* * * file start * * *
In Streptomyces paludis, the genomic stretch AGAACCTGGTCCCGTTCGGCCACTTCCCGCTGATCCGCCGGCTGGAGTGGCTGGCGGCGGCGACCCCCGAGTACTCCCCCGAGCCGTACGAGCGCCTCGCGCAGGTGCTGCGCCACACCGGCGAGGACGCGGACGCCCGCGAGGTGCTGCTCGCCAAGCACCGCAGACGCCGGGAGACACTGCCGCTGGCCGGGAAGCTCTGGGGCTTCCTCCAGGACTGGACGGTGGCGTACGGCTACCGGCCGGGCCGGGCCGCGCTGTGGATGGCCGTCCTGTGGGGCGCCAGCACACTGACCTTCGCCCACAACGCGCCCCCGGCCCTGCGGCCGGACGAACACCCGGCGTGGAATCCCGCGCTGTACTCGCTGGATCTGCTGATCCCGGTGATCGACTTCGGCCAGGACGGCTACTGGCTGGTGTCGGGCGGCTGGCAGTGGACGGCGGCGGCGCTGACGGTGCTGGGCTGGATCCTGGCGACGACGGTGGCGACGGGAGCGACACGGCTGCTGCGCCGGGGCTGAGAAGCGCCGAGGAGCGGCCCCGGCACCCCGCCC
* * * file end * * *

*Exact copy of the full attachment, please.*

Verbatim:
In Streptomyces paludis, the genomic stretch AGAACCTGGTCCCGTTCGGCCACTTCCCGCTGATCCGCCGGCTGGAGTGGCTGGCGGCGGCGACCCCCGAGTACTCCCCCGAGCCGTACGAGCGCCTCGCGCAGGTGCTGCGCCACACCGGCGAGGACGCGGACGCCCGCGAGGTGCTGCTCGCCAAGCACCGCAGACGCCGGGAGACACTGCCGCTGGCCGGGAAGCTCTGGGGCTTCCTCCAGGACTGGACGGTGGCGTACGGCTACCGGCCGGGCCGGGCCGCGCTGTGGATGGCCGTCCTGTGGGGCGCCAGCACACTGACCTTCGCCCACAACGCGCCCCCGGCCCTGCGGCCGGACGAACACCCGGCGTGGAATCCCGCGCTGTACTCGCTGGATCTGCTGATCCCGGTGATCGACTTCGGCCAGGACGGCTACTGGCTGGTGTCGGGCGGCTGGCAGTGGACGGCGGCGGCGCTGACGGTGCTGGGCTGGATCCTGGCGACGACGGTGGCGACGGGAGCGACACGGCTGCTGCGCCGGGGCTGAGAAGCGCCGAGGAGCGGCCCCGGCACCCCGCCC